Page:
Both chambers collaborated to put forth a package of bills intended to provide a comprehensive overhaul of the public education system in Rhode Island. Ranging from teacher and principal certification to reporting requirements for the schools, this legislation (H 5008, H 6084, H 6098, H 6100, H 6099, H 6085) (S 863, S 864, S 865, S 866, S 867, S 868, S 869) contained both good provisions and room for improvement.

H 6098, H 6100, S 866, and S 867 all contained a provision stipulating that aspiring teachers be of “sound moral character.” We expressed concern about the value-laden and open-ended nature of this requirement, which would be a new statutory criterion. All four of these bills ultimately died. 

H 6100 and S 867 would have additionally required the applicant to take and pass a standardized written test. The ACLU has long expressed concerns about the imposition of a statutory requirement for teacher standardized testing. Not only do we believe that such testing is flawed as a method for determining teacher competency and skills, but that it will have a significant and adverse impact on racial minorities. For these reasons, the state banned this practice until 2003 and the passage of the No Child Left Behind Act.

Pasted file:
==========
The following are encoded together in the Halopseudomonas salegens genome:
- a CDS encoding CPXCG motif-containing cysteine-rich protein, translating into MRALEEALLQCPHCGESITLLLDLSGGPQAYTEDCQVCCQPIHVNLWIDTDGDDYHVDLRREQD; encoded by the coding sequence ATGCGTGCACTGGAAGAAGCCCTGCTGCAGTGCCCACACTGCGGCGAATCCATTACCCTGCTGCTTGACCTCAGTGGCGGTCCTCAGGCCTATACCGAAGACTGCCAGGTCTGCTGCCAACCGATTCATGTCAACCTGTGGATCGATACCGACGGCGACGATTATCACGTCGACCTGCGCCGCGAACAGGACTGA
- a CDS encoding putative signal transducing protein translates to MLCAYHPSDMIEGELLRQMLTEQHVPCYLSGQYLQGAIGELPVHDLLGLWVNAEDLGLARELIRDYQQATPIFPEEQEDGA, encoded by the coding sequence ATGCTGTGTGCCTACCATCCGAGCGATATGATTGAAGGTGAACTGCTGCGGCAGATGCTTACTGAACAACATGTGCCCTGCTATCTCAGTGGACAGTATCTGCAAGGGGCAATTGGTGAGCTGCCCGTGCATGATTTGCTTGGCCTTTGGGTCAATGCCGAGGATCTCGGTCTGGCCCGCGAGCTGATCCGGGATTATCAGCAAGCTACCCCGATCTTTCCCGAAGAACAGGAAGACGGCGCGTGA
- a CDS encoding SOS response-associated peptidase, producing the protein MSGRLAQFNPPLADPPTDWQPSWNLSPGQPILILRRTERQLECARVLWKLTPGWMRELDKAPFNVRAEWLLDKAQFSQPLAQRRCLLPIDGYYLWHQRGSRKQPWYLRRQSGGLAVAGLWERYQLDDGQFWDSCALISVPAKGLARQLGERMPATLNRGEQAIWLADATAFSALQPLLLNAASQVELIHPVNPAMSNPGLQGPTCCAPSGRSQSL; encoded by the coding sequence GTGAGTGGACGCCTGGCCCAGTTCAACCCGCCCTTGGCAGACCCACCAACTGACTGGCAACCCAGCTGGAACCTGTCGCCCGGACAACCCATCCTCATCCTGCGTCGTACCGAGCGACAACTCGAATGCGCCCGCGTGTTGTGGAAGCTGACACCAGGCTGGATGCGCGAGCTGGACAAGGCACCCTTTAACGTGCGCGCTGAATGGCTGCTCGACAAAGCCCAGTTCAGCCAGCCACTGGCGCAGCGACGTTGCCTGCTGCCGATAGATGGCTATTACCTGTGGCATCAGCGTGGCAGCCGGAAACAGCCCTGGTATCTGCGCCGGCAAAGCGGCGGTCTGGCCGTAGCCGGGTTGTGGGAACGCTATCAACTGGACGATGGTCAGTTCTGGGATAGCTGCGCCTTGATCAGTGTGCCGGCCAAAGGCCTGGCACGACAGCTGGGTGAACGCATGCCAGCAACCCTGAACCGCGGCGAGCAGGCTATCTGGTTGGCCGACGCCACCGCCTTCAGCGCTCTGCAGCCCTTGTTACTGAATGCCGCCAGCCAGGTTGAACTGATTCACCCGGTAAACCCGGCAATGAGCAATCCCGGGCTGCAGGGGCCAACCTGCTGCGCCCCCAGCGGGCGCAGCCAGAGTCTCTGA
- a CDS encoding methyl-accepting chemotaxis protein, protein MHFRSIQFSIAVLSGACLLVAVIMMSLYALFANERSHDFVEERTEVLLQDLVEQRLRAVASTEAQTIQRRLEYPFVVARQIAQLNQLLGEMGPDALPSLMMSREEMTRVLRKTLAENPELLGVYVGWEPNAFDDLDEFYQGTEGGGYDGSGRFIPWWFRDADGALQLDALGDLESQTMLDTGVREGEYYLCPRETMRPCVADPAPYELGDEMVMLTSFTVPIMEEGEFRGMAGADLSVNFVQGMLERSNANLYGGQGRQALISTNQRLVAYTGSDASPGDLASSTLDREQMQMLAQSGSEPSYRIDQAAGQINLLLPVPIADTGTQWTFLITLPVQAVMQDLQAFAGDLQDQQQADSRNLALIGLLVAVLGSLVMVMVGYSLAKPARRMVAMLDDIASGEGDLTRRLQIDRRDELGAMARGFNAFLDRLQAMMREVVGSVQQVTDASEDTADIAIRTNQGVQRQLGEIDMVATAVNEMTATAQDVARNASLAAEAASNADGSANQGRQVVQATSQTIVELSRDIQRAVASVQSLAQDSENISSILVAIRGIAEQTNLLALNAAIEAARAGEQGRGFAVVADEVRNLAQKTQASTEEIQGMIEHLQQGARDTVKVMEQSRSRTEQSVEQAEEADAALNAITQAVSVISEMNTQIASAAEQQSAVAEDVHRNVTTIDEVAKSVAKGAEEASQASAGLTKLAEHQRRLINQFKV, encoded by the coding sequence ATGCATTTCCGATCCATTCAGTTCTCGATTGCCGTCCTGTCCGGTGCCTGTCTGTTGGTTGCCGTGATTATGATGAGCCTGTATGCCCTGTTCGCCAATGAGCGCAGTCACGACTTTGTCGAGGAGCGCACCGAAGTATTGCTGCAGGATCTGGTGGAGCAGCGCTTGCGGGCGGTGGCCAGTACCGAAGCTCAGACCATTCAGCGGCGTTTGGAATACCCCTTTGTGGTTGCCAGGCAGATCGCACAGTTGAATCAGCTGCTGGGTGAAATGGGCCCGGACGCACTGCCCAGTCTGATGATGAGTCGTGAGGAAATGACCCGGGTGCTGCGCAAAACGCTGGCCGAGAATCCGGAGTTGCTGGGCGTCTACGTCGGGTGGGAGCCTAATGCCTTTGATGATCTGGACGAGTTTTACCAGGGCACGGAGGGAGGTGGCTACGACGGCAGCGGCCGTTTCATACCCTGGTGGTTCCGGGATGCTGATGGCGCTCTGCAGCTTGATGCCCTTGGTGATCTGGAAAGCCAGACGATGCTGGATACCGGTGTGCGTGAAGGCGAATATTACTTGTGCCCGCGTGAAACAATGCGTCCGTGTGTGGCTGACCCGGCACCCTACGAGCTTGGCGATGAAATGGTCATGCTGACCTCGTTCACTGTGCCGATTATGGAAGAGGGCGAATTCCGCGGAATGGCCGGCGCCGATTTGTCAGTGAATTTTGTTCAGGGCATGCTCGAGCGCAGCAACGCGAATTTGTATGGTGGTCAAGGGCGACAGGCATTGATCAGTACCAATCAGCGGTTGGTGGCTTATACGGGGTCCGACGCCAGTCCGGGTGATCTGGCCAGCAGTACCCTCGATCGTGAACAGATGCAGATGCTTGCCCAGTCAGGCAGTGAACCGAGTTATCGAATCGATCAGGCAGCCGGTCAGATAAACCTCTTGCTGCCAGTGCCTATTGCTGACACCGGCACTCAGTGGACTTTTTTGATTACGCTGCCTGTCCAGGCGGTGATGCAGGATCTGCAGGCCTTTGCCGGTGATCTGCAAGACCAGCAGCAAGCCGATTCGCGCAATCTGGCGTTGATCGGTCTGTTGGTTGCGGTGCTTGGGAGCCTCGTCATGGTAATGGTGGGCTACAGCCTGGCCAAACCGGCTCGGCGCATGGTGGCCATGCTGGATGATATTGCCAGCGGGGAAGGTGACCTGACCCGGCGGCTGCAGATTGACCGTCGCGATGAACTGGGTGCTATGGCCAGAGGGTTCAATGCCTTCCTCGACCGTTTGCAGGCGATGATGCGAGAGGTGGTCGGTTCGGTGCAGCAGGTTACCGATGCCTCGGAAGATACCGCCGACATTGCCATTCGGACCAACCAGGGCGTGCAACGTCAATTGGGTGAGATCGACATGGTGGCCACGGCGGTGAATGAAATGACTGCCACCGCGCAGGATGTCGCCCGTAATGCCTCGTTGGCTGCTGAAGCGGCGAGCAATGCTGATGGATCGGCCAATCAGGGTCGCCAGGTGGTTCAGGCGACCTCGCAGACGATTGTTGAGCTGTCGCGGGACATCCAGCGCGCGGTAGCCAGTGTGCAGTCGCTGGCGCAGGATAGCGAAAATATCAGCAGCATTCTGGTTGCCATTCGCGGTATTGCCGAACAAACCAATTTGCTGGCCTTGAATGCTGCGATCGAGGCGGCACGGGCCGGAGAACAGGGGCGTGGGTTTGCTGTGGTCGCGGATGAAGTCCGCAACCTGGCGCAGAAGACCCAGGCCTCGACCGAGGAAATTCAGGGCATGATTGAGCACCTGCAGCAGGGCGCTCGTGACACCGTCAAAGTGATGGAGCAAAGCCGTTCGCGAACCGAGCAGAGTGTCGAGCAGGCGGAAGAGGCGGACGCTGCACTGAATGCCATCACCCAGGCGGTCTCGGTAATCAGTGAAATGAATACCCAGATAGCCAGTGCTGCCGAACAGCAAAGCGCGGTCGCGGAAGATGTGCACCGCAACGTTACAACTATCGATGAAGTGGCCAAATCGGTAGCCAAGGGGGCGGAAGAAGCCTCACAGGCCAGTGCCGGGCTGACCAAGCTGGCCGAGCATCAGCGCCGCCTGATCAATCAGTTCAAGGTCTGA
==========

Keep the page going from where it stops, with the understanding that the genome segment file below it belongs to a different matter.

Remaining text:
Positively, however, H 6098, introduced by Representative Karen Alzate, and S 866 Sub A, introduced by Senator James Sheehan, contained a provision which would explicitly bar a teacher certification applicant from being disqualified solely by their performance on a standardized test. Standardized written tests for teacher certification have been shown to have a particular negative impact on test-takers of color, and do not show the full spectrum of an applicant’s strengths. We supported this important language, but this bill unfortunately died in the House. 

We also noted that both S 865 and H 6084 could benefit from minor amendments which would add benchmarks such as race, gender, and disability to the reporting requirements mandated by the legislation. Both of these pieces of legislation passed without any of our suggested amendments. 

S 863 Sub A and S 869 Sub A, as well as their companion bills H 5008 Sub A and H 6085 Sub A, passed both the House and the Senate. S 864 Sub A died.